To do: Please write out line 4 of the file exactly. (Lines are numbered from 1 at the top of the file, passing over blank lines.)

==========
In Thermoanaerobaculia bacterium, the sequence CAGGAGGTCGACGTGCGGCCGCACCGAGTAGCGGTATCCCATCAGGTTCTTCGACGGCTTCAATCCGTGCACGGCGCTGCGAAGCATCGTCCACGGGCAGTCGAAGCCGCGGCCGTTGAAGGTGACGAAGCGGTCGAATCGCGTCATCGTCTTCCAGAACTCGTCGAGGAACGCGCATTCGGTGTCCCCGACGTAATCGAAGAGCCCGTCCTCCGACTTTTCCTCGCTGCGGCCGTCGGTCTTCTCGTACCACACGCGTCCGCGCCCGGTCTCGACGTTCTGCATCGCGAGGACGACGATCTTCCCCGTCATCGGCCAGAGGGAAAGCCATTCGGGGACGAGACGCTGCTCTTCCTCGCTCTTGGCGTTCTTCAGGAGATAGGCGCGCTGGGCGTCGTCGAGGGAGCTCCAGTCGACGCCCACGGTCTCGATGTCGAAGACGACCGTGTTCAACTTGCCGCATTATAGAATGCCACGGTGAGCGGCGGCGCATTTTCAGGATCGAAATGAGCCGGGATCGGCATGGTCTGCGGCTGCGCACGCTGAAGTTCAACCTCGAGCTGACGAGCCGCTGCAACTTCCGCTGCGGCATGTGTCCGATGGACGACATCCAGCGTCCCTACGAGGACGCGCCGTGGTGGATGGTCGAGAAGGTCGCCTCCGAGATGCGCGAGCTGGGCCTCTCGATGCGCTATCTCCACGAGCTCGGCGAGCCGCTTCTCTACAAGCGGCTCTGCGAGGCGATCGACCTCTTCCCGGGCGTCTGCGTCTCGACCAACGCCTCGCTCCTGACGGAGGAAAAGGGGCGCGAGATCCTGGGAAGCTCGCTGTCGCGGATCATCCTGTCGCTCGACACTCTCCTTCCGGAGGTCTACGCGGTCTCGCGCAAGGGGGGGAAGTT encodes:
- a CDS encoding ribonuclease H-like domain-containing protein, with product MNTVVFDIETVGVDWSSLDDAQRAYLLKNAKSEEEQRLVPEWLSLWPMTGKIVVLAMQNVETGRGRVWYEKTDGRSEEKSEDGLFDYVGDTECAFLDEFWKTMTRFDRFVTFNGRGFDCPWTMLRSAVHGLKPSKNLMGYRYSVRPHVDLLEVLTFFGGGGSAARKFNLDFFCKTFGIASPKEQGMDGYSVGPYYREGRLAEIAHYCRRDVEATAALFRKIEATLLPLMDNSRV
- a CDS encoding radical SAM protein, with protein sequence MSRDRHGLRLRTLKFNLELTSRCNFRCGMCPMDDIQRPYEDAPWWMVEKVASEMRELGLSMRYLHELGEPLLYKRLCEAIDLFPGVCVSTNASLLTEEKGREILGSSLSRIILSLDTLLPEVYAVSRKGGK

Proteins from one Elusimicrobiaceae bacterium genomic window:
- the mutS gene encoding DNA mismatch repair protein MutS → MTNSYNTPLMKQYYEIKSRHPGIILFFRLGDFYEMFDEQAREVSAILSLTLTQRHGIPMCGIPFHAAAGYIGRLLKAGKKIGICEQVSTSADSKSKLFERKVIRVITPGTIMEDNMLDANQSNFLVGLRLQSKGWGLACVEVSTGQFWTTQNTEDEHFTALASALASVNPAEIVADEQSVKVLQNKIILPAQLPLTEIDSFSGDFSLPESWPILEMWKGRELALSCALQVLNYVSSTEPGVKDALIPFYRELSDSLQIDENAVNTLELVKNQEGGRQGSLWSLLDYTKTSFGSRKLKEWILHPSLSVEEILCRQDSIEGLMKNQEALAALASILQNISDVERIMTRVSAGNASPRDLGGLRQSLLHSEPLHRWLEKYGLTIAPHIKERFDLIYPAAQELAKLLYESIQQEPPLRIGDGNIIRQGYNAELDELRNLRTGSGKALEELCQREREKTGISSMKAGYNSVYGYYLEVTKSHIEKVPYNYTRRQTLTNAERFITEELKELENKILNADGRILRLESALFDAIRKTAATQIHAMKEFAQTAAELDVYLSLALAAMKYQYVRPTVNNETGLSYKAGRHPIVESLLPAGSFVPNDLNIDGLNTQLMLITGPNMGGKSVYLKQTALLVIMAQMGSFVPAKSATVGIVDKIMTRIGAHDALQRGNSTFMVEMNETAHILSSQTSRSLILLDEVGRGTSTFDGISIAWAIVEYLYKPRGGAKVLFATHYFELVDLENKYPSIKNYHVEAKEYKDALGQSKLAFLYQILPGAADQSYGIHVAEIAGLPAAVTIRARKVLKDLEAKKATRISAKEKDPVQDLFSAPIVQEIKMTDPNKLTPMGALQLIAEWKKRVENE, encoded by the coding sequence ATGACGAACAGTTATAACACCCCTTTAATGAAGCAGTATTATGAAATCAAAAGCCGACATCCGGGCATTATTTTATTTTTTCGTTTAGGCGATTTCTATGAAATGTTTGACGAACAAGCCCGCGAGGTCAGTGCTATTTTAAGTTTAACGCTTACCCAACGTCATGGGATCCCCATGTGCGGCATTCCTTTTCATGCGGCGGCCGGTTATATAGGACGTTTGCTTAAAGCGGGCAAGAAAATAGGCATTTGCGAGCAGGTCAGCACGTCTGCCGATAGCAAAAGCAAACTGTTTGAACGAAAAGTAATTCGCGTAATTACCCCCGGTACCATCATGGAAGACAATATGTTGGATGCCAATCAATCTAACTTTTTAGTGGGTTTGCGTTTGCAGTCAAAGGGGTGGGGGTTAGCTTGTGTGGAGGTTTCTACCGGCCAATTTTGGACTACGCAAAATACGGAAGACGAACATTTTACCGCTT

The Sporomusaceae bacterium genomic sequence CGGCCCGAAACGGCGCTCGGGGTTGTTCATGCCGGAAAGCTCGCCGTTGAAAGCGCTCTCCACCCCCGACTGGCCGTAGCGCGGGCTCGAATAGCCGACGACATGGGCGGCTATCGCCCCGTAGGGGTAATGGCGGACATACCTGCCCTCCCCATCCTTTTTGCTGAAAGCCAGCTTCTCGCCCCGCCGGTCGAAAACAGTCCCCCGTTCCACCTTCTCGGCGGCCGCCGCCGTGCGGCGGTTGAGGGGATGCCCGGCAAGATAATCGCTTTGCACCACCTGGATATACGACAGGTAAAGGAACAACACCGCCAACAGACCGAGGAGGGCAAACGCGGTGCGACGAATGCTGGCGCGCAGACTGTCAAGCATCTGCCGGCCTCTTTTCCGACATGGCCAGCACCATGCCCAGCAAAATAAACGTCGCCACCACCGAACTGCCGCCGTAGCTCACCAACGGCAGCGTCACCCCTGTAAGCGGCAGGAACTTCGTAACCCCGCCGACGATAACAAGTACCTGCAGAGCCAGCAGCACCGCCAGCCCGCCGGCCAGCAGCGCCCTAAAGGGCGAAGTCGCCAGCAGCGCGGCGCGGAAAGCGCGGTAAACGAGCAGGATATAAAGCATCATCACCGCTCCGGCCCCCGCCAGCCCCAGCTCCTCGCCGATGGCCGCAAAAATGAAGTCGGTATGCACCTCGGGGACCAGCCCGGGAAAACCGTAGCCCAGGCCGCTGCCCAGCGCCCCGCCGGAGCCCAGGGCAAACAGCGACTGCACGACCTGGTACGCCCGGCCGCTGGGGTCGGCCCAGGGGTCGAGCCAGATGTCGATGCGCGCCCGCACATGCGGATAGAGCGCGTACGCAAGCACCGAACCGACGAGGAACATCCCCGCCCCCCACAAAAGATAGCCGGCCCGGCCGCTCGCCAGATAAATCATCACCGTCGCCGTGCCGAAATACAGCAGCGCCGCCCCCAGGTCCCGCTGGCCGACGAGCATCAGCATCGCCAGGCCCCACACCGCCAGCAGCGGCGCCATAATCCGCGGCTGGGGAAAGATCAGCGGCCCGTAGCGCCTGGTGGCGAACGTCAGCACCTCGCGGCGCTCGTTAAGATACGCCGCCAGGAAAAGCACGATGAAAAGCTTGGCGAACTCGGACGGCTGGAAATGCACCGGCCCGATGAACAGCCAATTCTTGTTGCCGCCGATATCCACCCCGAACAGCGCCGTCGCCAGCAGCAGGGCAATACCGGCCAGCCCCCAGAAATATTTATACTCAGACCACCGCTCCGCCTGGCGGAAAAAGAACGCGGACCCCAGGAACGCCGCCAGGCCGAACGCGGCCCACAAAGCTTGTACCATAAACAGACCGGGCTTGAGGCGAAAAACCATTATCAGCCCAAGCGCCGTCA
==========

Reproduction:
Proteins from one Elusimicrobiaceae bacterium genomic window: